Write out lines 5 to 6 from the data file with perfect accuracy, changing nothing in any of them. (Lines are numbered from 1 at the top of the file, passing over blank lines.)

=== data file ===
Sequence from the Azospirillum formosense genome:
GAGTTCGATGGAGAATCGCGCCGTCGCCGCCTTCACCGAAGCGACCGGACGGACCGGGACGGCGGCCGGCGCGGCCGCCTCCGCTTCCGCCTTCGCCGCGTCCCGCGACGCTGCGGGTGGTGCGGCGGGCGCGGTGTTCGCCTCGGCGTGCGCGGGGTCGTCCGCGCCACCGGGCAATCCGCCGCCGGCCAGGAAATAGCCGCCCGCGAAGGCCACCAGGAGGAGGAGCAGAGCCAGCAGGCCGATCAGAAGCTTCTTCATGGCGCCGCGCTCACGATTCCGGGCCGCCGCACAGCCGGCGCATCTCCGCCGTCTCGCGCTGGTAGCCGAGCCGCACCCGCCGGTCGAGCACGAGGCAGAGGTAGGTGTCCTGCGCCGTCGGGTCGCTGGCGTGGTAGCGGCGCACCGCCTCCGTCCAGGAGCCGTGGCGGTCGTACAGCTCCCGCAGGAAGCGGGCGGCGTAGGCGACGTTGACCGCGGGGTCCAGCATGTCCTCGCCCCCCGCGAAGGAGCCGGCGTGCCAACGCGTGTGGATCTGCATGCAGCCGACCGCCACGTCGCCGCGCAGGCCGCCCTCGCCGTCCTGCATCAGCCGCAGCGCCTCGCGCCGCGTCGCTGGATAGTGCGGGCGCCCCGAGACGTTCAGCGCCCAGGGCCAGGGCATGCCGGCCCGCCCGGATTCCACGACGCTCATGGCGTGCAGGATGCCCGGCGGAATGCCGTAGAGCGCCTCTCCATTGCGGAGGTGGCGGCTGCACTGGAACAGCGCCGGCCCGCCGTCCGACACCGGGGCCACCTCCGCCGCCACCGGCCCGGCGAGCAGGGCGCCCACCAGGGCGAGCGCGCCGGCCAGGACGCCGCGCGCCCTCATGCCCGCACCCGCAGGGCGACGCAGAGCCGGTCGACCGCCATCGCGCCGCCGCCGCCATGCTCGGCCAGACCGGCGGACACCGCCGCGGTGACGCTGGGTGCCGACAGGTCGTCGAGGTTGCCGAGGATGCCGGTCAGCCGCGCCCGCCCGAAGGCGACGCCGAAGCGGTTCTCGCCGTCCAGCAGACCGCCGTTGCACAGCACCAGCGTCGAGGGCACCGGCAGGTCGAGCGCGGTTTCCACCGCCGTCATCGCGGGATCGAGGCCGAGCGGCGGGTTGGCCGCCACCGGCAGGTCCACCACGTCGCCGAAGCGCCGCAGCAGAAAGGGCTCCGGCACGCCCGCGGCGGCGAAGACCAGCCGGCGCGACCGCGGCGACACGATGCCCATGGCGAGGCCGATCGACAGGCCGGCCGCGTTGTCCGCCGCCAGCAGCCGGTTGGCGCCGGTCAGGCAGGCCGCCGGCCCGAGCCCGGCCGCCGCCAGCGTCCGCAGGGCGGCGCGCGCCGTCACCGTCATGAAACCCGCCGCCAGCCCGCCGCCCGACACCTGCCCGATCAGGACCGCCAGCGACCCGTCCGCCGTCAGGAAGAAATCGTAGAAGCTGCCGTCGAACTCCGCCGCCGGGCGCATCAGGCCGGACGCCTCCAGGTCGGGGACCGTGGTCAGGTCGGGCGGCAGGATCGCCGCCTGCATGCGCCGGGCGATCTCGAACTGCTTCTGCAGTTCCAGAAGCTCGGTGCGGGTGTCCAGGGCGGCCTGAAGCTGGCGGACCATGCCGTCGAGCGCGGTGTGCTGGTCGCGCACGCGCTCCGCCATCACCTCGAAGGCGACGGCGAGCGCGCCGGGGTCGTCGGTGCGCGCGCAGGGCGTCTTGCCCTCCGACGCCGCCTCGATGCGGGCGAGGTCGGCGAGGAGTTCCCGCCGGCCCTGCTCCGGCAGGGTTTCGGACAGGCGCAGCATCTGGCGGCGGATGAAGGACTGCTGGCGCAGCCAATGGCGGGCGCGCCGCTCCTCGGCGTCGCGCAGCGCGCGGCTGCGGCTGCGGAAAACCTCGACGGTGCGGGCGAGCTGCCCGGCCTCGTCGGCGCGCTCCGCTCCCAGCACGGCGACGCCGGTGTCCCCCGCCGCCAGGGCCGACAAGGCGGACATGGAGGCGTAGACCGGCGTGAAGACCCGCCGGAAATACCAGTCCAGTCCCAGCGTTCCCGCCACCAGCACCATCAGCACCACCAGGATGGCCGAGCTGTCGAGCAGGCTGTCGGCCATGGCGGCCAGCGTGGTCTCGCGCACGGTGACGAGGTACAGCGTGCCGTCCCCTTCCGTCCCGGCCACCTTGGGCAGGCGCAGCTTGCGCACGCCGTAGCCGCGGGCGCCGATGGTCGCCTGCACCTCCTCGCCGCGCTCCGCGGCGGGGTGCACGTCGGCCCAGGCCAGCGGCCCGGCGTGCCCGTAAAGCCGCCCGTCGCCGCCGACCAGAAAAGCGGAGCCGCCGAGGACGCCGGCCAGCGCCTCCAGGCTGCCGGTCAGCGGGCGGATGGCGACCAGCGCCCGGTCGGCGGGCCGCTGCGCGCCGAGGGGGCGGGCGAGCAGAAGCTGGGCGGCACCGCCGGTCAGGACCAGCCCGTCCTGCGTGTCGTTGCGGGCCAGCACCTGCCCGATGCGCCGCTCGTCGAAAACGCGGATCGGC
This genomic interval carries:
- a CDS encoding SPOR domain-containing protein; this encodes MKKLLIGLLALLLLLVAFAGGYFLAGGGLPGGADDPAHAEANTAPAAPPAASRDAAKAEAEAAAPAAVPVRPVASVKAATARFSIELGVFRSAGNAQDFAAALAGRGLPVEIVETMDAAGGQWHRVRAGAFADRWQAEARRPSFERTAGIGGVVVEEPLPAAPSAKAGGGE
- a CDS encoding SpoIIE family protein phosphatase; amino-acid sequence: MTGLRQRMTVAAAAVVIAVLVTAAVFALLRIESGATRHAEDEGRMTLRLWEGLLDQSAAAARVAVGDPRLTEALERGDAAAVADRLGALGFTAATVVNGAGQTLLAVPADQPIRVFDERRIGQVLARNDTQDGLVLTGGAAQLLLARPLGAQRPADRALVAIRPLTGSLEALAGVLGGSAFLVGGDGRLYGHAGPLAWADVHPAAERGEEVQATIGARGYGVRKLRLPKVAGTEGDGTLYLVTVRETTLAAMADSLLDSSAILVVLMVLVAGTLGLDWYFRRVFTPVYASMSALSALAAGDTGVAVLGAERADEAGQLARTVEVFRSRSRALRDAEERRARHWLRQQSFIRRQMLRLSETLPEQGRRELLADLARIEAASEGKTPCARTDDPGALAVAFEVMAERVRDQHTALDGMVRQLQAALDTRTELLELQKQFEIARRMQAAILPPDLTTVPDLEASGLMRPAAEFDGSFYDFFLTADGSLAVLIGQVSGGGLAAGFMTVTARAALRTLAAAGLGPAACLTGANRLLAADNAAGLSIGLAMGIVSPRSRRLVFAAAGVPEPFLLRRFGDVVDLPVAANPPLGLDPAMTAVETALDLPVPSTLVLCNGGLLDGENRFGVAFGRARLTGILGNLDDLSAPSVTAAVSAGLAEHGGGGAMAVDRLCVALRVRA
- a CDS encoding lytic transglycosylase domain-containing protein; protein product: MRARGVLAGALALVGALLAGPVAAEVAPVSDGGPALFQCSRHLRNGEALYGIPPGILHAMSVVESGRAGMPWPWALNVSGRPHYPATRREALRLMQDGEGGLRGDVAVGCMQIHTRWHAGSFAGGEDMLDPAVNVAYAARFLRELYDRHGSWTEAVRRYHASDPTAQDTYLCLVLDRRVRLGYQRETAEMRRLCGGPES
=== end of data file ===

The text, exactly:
- a CDS encoding SpoIIE family protein phosphatase; amino-acid sequence: MTGLRQRMTVAAAAVVIAVLVTAAVFALLRIESGATRHAEDEGRMTLRLWEGLLDQSAAAARVAVGDPRLTEALERGDAAAVADRLGALGFTAATVVNGAGQTLLAVPADQPIRVFDERRIGQVLARNDTQDGLVLTGGAAQLLLARPLGAQRPADRALVAIRPLTGSLEALAGVLGGSAFLVGGDGRLYGHAGPLAWADVHPAAERGEEVQATIGARGYGVRKLRLPKVAGTEGDGTLYLVTVRETTLAAMADSLLDSSAILVVLMVLVAGTLGLDWYFRRVFTPVYASMSALSALAAGDTGVAVLGAERADEAGQLARTVEVFRSRSRALRDAEERRARHWLRQQSFIRRQMLRLSETLPEQGRRELLADLARIEAASEGKTPCARTDDPGALAVAFEVMAERVRDQHTALDGMVRQLQAALDTRTELLELQKQFEIARRMQAAILPPDLTTVPDLEASGLMRPAAEFDGSFYDFFLTADGSLAVLIGQVSGGGLAAGFMTVTARAALRTLAAAGLGPAACLTGANRLLAADNAAGLSIGLAMGIVSPRSRRLVFAAAGVPEPFLLRRFGDVVDLPVAANPPLGLDPAMTAVETALDLPVPSTLVLCNGGLLDGENRFGVAFGRARLTGILGNLDDLSAPSVTAAVSAGLAEHGGGGAMAVDRLCVALRVRA
- a CDS encoding lytic transglycosylase domain-containing protein; protein product: MRARGVLAGALALVGALLAGPVAAEVAPVSDGGPALFQCSRHLRNGEALYGIPPGILHAMSVVESGRAGMPWPWALNVSGRPHYPATRREALRLMQDGEGGLRGDVAVGCMQIHTRWHAGSFAGGEDMLDPAVNVAYAARFLRELYDRHGSWTEAVRRYHASDPTAQDTYLCLVLDRRVRLGYQRETAEMRRLCGGPES